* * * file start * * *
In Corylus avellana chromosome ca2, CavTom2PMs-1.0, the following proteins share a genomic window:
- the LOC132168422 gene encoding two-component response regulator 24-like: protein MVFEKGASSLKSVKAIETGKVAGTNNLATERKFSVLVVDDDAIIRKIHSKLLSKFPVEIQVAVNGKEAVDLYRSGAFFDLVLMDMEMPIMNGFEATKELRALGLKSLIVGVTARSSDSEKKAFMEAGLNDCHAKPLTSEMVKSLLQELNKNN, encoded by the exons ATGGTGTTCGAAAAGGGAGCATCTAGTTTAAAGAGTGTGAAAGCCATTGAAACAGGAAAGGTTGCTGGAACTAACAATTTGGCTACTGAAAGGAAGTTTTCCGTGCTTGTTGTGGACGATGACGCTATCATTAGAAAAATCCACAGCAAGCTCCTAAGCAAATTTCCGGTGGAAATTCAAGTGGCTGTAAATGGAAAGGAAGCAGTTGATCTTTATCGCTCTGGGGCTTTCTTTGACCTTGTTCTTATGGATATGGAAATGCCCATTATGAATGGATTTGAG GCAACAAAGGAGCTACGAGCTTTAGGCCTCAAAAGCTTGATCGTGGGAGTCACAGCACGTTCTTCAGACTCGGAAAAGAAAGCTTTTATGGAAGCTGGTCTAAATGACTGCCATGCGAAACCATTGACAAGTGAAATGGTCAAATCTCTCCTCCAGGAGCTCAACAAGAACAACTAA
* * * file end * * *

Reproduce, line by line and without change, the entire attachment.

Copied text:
In Corylus avellana chromosome ca2, CavTom2PMs-1.0, the following proteins share a genomic window:
- the LOC132168422 gene encoding two-component response regulator 24-like: protein MVFEKGASSLKSVKAIETGKVAGTNNLATERKFSVLVVDDDAIIRKIHSKLLSKFPVEIQVAVNGKEAVDLYRSGAFFDLVLMDMEMPIMNGFEATKELRALGLKSLIVGVTARSSDSEKKAFMEAGLNDCHAKPLTSEMVKSLLQELNKNN, encoded by the exons ATGGTGTTCGAAAAGGGAGCATCTAGTTTAAAGAGTGTGAAAGCCATTGAAACAGGAAAGGTTGCTGGAACTAACAATTTGGCTACTGAAAGGAAGTTTTCCGTGCTTGTTGTGGACGATGACGCTATCATTAGAAAAATCCACAGCAAGCTCCTAAGCAAATTTCCGGTGGAAATTCAAGTGGCTGTAAATGGAAAGGAAGCAGTTGATCTTTATCGCTCTGGGGCTTTCTTTGACCTTGTTCTTATGGATATGGAAATGCCCATTATGAATGGATTTGAG GCAACAAAGGAGCTACGAGCTTTAGGCCTCAAAAGCTTGATCGTGGGAGTCACAGCACGTTCTTCAGACTCGGAAAAGAAAGCTTTTATGGAAGCTGGTCTAAATGACTGCCATGCGAAACCATTGACAAGTGAAATGGTCAAATCTCTCCTCCAGGAGCTCAACAAGAACAACTAA